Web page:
(0.05 or 1 mg/kg/day) consistent
Captopril NC
(5 mg/kg/day) ?
Enalapril
(0.5 mg/kg/day
Keidar ApoE(−/−) ACE
2000 mice inhibitor Consistent
Ramipril
(1 mg/kg/day)
Kowala Hamsters ACE
1995 inhibitor consistent consistent consistent
Captopril
(100 mg/kg/day)
Kowala Hamsters ACE
1998 inhibitor consistent consistent
Captopril
(100 mg/kg/day)
Napoli Watanabe ACE
1999 rabbits inhibitor consistent consistent consistent
Zofenopril
(0.5 mg/kg/day)

(b) Clinical Studies

(i) Predictions

Clinical studies of ACE inhibitors and AT1 antagonists usually use lower doses of the test agent compared to animal studies. Compare the dose of ramipril, 10 mg/day in the HOPE study with patients (see below), and 1 mg/kg/day in the Keidar 2000 (ibid) study with apoE(−/−) mice (see above). Assuming an average body weight of 70 kg, the dose in the patient study is 10/70=0.14 mg/kg/day, more than 7-fold lower than the dose in the animal study. In terms of the figure above, points Mφ0, SMC0 represent the patient before treatment with the agent. Following treatment, the patient moves to points MφL, SMCL which indicate an increase in plaque stability with no change, or a small change in plaque size. The increase in plaque stability decreases the probability of plaque rupture and likelihood of a cardiovascular event. Consider the following observations.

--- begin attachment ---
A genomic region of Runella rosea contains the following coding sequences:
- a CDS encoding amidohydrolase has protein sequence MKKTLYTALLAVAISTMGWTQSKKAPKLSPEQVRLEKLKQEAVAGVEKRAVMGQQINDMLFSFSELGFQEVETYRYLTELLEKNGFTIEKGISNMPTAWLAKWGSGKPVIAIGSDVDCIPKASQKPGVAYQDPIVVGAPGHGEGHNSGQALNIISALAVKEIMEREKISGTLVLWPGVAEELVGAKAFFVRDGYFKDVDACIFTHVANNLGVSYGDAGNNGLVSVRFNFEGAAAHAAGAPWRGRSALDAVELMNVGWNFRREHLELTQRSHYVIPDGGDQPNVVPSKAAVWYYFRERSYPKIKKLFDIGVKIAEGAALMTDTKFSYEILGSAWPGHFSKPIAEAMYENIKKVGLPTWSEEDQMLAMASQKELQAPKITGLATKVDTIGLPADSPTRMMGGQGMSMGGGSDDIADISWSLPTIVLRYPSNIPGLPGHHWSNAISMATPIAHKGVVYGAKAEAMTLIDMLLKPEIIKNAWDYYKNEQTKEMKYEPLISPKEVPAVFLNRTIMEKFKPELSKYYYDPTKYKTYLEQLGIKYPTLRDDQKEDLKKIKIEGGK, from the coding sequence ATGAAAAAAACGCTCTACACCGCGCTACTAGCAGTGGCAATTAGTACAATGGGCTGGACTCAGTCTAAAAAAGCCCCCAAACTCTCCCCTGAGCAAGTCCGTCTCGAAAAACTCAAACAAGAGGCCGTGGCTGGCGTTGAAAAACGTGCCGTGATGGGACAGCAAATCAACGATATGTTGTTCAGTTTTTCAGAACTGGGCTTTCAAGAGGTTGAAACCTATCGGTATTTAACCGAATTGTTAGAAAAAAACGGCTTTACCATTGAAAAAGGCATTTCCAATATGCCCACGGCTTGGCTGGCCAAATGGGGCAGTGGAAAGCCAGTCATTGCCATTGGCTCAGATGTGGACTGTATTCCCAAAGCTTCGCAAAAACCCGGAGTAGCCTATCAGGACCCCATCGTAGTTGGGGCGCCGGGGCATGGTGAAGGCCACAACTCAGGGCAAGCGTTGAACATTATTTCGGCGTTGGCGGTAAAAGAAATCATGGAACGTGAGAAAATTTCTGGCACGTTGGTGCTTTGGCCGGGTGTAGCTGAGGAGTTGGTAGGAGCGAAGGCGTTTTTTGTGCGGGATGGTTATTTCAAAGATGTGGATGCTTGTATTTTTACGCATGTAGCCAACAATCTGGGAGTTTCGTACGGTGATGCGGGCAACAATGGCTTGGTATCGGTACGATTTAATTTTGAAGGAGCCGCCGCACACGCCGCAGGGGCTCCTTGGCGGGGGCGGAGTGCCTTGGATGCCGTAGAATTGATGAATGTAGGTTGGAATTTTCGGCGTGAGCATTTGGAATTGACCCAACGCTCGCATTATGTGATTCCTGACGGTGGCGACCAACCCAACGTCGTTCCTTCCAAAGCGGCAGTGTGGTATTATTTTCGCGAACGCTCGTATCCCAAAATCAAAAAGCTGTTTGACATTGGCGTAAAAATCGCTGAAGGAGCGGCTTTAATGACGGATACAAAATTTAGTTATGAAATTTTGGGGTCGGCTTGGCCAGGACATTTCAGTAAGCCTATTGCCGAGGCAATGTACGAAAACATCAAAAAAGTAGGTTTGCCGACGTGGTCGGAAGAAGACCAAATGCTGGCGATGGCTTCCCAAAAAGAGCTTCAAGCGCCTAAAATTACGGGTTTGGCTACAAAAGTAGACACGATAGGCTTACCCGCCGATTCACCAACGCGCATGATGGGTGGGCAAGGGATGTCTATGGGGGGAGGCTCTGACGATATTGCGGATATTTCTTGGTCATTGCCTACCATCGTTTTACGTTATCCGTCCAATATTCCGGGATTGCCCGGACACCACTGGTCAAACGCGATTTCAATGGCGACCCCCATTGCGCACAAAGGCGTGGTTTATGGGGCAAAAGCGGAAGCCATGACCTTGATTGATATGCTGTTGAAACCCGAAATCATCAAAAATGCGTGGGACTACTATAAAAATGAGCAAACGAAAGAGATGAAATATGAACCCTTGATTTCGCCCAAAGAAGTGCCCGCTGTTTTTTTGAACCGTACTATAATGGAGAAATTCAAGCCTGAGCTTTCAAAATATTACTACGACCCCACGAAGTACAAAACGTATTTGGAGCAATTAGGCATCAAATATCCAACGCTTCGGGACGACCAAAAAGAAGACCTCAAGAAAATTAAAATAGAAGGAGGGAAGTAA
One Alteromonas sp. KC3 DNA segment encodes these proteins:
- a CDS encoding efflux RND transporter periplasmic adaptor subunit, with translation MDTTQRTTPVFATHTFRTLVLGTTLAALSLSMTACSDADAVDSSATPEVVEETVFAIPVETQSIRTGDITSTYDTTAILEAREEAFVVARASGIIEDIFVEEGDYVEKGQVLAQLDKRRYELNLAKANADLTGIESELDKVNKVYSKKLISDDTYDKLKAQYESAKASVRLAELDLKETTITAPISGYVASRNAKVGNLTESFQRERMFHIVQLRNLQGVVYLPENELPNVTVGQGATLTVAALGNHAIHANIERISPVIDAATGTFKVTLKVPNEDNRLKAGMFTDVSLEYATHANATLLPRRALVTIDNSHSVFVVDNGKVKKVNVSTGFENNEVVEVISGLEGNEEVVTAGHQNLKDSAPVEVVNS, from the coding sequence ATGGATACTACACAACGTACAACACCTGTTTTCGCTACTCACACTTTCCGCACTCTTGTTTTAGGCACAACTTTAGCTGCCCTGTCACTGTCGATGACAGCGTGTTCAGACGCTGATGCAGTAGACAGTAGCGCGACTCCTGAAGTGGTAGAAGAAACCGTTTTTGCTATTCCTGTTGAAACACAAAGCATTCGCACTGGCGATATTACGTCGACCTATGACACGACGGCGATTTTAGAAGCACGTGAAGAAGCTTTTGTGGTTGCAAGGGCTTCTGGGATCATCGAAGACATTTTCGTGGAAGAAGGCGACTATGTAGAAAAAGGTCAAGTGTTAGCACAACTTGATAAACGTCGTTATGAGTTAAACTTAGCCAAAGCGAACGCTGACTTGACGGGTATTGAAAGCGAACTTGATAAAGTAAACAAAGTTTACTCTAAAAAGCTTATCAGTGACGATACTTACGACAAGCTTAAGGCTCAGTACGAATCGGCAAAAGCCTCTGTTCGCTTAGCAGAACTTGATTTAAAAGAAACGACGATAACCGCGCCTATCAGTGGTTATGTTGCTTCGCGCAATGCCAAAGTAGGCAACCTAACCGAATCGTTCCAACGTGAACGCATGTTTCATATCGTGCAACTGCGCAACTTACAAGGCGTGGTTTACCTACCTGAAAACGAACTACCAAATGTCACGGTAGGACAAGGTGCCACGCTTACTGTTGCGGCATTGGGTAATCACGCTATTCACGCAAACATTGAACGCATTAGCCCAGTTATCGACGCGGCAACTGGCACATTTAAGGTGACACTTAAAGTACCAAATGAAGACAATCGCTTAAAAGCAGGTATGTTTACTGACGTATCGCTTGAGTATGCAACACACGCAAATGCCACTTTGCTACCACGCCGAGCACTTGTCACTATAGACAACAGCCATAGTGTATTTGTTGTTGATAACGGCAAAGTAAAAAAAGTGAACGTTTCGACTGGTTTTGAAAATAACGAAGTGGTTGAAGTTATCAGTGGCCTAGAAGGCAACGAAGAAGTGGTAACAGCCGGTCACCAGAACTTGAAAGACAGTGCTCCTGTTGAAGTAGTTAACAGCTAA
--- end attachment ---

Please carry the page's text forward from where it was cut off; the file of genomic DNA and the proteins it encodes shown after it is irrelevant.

(ii) Observations

Cardiovascular Events: HOPE Study

A study (Yusuf 2000545) randomly assigned 9,297 high-risk patients, 55 years of age or older, with evidence of vascular disease or diabetes, one other cardiovascular risk factor, and no evidence of low ejection fraction or heart failure, to receive ramipril (10 mg/day), or placebo. Average follow up was 4.5 years. The patients treated with ramipril showed a decreased rate of death from cardiovascular causes (6.1% vs. 8.1%, RR=0.74, p<0.001), myocardial infarction (9.9% vs. 12.3%, RR=0.80, p<0.001), stroke (3.4% vs. 4.9% t, RR=0.68, p<0.001), death from any cause (10.4% vs. 12.2%, RR=0.84, p=0.005), revascularization procedures (16.3% vs. 18.8%, RR=0.85, p<0.001), cardiac arrest (0.8% vs. 1.3%, RR=0.62, p=0.02), heart failure (9.1% t vs. 11.6% t, RR=0.77, p<0.001), and complications related to diabetes (6.4% vs. 7.6%, KR=0.84, p=0.03). The beneficial effect of ramipril was observed in all subgroups examined, such as, women, patients with low ejection fraction, hypertension, established vascular disease, and diabetes. The effect was independent of the decrease in blood pressure, and of other medications taken, such as aspirin, diuretics, beta-blockers, or calcium-channel blockers. The observed effect of the ACE inhibitor on the rate of cardiovascular events is consistent with the effect predicted by the proposed model.